Samantha Bevins quickly discovers that the people for whom she's worked for years cannot be trusted. Things inside the agency are turned topsy-turvy with Nixon, a man she once believed was her husband but no longer trusts, now in charge. But even he can't keep the powers-that-be and their mysterious, nefarious plans at bay. She is taken captive by her employers and everything is even more confusing than ever before. When she awakens in a cold, dark cell, she vows that if she gets out of her predicament alive, she'll kill them all and enjoy their deaths the way Malcolm taught her to.
But more than anything, she wants to be with Austin, the love of her life, again. Knowing that they've been connected since childhood only strengthens her bond with him. Although he, too, is now addicted to death emotions just like Samantha, he manages to fight them long enough to save her. Knowing it's the only way for them to have anything resembling a normal life, the two of them set out to take down everyone who knows anything about the government program that made them into the powerful psychics they now are. But there are forces at work they thought had been neutralized, which pose a dangerous threat to Sam and Austin's future together. And even if they are able to overcome the obstacles in their path and succeed at their plan, how can two people who need to feel the deaths of others in order to appease their own cravings avoid becoming the cold-blooded serial killers so many of their kind have in the past?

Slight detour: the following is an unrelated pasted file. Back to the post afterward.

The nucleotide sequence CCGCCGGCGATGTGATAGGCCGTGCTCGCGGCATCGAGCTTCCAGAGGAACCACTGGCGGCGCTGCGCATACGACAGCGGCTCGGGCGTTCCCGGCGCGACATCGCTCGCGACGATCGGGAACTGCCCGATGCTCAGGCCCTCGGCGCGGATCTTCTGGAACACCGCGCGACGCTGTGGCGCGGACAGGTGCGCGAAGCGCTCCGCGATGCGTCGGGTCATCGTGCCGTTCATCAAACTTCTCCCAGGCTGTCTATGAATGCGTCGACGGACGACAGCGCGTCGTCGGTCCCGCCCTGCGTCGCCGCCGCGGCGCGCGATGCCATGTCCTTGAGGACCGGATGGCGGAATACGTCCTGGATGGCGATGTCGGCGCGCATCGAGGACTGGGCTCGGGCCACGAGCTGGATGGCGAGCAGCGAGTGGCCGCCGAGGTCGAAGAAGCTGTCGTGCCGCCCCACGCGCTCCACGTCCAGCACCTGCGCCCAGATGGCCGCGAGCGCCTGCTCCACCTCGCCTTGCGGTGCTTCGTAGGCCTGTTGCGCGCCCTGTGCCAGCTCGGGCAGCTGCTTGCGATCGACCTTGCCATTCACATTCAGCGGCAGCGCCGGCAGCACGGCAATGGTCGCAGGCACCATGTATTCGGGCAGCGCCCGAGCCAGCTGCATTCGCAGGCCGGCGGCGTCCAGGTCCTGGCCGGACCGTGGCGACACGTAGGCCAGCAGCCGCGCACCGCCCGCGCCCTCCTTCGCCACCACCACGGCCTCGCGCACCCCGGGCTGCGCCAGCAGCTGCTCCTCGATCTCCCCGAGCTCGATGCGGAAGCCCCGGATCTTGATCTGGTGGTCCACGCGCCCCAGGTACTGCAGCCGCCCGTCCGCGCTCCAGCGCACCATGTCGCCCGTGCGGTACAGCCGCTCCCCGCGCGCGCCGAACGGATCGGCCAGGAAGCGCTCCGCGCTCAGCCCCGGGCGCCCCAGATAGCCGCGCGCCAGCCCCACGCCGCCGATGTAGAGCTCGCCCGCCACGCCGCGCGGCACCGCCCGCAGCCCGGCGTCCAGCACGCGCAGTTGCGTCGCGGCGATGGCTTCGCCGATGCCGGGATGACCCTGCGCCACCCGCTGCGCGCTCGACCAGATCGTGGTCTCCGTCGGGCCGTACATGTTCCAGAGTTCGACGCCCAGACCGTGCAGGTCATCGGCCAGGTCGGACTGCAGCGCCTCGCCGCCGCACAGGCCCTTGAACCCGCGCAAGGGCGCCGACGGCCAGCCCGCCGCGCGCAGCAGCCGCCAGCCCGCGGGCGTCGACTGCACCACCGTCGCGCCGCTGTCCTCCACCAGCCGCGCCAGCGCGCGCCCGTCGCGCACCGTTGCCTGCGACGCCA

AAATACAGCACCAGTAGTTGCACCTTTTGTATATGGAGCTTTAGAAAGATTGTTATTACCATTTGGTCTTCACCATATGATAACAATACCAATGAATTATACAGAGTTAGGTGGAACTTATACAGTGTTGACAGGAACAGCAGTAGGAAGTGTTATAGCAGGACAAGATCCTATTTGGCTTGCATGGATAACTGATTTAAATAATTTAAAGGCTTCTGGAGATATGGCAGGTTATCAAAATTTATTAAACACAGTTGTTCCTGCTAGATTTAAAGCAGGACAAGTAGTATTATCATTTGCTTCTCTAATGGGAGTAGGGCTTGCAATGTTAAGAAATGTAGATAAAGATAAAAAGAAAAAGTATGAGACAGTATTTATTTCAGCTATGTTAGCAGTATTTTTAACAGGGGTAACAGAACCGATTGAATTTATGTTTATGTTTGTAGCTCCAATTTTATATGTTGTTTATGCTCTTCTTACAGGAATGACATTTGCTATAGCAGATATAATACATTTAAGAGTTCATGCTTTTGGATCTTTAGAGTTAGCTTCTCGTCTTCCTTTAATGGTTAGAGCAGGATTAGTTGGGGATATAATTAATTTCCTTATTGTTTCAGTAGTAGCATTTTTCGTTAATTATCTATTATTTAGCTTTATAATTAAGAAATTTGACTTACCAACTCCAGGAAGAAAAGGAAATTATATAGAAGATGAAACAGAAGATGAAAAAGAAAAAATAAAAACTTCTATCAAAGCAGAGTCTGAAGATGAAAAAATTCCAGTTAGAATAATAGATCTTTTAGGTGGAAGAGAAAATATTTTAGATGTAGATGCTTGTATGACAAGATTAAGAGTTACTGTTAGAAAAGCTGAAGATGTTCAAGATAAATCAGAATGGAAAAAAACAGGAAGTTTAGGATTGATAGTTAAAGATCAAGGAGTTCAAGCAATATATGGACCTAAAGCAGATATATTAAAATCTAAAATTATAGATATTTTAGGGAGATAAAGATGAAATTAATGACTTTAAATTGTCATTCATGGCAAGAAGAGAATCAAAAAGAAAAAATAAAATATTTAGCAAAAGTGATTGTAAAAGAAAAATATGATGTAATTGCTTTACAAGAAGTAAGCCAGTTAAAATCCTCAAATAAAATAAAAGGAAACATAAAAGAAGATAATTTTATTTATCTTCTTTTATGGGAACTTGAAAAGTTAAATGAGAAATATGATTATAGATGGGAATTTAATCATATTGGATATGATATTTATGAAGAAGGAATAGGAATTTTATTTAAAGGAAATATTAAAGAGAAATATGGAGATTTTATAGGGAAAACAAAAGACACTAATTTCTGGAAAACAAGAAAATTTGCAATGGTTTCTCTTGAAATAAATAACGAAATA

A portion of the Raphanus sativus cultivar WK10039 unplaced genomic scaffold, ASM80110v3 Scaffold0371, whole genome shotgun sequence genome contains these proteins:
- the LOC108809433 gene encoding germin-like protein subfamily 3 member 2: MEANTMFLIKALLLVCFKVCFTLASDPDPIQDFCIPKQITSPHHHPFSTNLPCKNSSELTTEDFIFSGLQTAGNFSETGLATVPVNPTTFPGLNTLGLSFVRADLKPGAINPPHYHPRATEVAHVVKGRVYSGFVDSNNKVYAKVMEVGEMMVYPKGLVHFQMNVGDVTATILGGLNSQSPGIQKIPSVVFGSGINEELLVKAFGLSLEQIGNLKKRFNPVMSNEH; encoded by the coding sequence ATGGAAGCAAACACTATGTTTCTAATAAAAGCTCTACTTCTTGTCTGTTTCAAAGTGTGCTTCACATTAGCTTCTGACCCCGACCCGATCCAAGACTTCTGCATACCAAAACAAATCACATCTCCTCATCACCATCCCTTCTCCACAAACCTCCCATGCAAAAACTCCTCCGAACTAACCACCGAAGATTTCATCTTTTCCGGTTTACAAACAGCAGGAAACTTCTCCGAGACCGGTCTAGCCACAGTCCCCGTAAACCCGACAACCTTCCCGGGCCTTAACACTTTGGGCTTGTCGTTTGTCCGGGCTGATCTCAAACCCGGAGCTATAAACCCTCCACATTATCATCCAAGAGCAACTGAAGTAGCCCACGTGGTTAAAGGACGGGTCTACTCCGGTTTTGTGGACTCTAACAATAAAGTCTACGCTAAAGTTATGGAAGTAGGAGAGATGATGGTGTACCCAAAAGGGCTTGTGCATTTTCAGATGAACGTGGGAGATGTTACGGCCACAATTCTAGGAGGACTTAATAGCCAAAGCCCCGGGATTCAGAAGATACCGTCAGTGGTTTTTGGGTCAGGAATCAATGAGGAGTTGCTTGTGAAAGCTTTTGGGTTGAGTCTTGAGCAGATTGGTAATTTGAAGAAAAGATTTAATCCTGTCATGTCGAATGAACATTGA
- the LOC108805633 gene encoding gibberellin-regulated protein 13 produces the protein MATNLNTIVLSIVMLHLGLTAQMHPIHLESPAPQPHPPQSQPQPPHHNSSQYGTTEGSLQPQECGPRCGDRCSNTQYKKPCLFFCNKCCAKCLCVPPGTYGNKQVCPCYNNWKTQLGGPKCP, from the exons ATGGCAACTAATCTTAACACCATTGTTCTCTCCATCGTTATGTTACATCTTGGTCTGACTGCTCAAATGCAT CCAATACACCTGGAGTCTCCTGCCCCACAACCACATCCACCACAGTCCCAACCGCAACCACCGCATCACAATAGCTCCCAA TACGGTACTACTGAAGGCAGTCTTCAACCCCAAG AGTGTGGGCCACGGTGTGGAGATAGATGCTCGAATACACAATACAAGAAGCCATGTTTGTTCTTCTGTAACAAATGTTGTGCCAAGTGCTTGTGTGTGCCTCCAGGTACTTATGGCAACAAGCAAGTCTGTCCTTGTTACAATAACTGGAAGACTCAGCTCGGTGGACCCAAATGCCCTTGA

Wow! Becoming Death was an awesome wrap-up to my author friend, D. T. Dyllin's Death Trilogy. In my review of the second book, Embracing Death, I'd expressed concern over whether the story could ever have a happy ending, but I shouldn't have worried. That's not to say that this conclusion isn't still dark, because it is. The author takes the reader on a twisting, turning, action-packed, emotional roller-coaster ride that left me wondering more than once how on earth this was all going to end well. But that ended up being part of the beauty of the story. It kept me on the edge of my seat from beginning to end, always guessing and never really knowing what might happen next. The story was certainly anything but predictable, and that, in my estimation, is a very good thing.
This volume opens with our heroine, Samantha, being taken captive by the powers-that-be who she used to work for, or at least, that's who she thinks is holding her. Throughout her imprisonment, things happen, but she's never quite sure if they're real or if someone is messing with her mind again, implanting memories of things she didn't actually experience. Then when Austin, the love of her life, finally comes for her, they go on the run. But eventually, they realize that the only way they're ever going to have any chance at something resembling a normal life is to go after the people they used to work for and take them down - as in kill them all - so there's no one left who knows anything about the government program that made them into what they are today. However, they quickly discover that someone is one step ahead of them, which might make it impossible to reach their goal. Not to mention, Sam is having strange dreams about people dying and just before they do, they always say, "Fifteen." It's all a huge mystery that I really enjoyed unraveling, along with the nail-biting suspense that accompanies it.